PT: Perhaps, the crisis in the House of Representatives was not as complicated, but there was no case of forgery of any document. Are you saying such a criminal act under our laws should be overlooked?
Sani: I have been in prison for so many years. Nobody can tell me about the consequences of an offence. I have not just been in police station, I have been a prisoner and wore aprisoner uniform. I am telling you the fact that I believe that anyone who wants to go to a police station should go, or to the court. However, if the person goes there, the idea also of sitting down to resolve the problem in a roundtable would certainly be pushed away.
That is the option I talked about. If the police will solve the problem, well and fine. But, for me, I am for the resolution of this crisis through the contending forces of the Unity Forum and the Like Minds sitting down with our national leaders and seeing how we can work together and solve this problem.
PT: Regardless, do you believe at all there was forgery?
Sani: It is difficult for me to know whether there was forgery or not. If you say there was forgery, it means there was an original one and a fake one. When I came to the Senate as a fresher and given a document, and I know that every Senate session has its own documents, and the document I have with me is written the 8th Senate, so those who would know whether the document of the 8th Senate is forged are those who were in the 7th Senate.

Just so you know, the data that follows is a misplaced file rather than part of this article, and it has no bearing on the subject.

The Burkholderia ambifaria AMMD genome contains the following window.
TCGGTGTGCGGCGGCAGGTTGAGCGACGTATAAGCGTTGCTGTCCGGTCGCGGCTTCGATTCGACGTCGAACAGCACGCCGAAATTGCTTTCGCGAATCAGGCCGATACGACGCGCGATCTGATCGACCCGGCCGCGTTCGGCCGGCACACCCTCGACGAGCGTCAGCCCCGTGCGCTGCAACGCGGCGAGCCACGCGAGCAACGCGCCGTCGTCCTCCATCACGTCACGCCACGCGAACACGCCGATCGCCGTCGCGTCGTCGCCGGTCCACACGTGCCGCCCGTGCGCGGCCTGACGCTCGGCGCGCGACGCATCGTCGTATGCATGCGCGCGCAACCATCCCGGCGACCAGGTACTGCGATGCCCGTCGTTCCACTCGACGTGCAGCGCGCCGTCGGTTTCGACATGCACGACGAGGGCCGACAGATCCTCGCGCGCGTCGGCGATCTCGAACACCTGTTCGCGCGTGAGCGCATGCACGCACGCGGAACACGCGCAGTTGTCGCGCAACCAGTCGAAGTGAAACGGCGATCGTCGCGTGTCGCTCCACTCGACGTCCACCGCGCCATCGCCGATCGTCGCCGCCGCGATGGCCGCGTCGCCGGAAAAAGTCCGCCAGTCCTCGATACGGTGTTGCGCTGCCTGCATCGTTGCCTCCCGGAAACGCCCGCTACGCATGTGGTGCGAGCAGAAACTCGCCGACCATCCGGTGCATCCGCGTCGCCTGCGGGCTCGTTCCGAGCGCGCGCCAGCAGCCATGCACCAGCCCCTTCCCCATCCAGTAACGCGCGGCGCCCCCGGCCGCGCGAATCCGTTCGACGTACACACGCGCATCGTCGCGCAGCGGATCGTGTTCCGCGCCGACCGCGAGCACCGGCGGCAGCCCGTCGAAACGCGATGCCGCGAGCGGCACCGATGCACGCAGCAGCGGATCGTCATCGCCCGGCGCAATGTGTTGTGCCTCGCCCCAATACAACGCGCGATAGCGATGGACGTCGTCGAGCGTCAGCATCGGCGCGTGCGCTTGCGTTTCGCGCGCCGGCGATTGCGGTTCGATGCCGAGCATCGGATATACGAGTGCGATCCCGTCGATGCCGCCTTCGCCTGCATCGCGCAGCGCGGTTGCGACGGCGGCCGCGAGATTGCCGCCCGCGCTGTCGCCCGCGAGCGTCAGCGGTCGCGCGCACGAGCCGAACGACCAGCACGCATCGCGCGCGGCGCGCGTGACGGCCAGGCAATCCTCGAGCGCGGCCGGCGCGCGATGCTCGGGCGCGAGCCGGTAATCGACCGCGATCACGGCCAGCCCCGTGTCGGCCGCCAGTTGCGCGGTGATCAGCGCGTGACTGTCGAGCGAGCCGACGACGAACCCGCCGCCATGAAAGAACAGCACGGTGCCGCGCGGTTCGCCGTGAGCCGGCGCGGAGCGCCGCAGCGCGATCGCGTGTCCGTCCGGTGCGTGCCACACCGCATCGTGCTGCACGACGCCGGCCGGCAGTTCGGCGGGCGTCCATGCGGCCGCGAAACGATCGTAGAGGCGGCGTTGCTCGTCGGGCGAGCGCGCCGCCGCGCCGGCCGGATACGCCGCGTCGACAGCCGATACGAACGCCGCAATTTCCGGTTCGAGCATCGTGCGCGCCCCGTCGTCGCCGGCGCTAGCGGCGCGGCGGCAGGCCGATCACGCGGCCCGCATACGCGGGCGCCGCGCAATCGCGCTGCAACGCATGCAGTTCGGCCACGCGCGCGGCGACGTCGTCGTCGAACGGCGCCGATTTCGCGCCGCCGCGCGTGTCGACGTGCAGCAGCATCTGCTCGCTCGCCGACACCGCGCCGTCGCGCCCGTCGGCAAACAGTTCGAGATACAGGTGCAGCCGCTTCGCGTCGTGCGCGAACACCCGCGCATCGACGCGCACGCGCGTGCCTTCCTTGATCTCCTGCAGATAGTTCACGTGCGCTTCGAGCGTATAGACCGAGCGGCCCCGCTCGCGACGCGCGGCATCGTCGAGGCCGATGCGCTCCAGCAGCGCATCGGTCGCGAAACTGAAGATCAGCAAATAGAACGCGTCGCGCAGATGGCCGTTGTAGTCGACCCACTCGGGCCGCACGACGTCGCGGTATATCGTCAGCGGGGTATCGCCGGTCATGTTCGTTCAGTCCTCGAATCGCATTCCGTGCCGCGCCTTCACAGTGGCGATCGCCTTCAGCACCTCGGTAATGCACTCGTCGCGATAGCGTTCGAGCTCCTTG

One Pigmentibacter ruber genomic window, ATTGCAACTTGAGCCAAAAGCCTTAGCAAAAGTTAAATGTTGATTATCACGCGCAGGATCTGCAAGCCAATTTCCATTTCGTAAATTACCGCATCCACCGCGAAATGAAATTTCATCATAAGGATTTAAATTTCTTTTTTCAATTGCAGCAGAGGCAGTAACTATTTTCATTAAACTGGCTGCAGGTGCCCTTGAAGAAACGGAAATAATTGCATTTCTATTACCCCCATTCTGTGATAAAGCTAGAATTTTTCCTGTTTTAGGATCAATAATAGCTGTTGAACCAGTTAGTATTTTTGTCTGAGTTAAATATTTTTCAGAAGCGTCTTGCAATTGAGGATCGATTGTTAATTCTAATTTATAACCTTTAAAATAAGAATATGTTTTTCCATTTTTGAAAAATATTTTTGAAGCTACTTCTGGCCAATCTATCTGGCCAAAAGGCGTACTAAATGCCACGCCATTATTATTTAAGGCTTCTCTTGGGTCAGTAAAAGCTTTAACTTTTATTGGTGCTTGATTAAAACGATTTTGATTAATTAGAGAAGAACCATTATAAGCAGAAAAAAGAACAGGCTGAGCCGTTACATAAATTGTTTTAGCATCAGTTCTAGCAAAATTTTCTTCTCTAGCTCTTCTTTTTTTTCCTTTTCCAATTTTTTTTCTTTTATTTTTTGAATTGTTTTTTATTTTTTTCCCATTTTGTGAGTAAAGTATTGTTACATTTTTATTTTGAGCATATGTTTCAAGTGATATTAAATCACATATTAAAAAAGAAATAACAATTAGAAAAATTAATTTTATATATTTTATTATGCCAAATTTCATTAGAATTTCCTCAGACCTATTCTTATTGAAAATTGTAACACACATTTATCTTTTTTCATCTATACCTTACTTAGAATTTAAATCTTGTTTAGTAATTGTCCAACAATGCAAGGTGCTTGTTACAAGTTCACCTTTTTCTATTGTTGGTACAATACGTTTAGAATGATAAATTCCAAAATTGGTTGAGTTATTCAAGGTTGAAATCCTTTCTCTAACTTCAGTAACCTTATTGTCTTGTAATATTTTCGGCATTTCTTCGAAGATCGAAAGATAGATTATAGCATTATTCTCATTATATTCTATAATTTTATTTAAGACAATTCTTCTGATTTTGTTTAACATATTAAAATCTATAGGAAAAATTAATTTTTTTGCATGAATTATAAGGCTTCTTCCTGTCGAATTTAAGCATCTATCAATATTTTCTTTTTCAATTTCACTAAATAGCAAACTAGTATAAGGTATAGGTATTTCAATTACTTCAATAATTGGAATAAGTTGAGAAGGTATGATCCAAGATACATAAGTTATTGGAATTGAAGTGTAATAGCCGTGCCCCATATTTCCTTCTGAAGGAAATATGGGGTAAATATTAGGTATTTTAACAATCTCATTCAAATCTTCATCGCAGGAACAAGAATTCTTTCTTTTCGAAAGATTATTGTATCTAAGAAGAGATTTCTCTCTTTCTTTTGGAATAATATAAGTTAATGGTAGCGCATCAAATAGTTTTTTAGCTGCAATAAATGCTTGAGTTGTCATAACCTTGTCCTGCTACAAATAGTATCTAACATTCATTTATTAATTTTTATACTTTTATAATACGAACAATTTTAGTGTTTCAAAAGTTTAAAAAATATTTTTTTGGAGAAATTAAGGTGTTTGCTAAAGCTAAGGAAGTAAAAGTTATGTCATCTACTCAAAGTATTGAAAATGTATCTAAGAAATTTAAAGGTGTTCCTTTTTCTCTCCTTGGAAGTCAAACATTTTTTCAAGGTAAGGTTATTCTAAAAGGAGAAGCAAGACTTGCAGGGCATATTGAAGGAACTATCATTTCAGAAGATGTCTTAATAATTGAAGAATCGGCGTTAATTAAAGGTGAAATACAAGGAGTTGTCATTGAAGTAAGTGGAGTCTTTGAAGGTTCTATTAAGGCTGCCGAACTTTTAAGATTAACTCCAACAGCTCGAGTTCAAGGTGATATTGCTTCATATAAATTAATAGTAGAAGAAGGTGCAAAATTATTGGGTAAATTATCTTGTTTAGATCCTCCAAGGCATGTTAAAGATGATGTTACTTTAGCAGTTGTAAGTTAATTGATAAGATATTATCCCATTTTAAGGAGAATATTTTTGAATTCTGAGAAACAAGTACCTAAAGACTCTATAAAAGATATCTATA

PT: But those who were in the 7th Senate, like Senator Ita Enang, who was Chairman of the Senate Committee on Rules and Business, have spoken that the document was forged?
Sani: Yeah, it is good for them. All the people who have spoken have the knowledge. But, what I am saying is that for one to know a document is forged, one has to have the knowledge of the other one. When these senators stood up to say the Senate Rules were forged, they did so because they were in the 7th Senate and knew what they had. I do not have that privilege.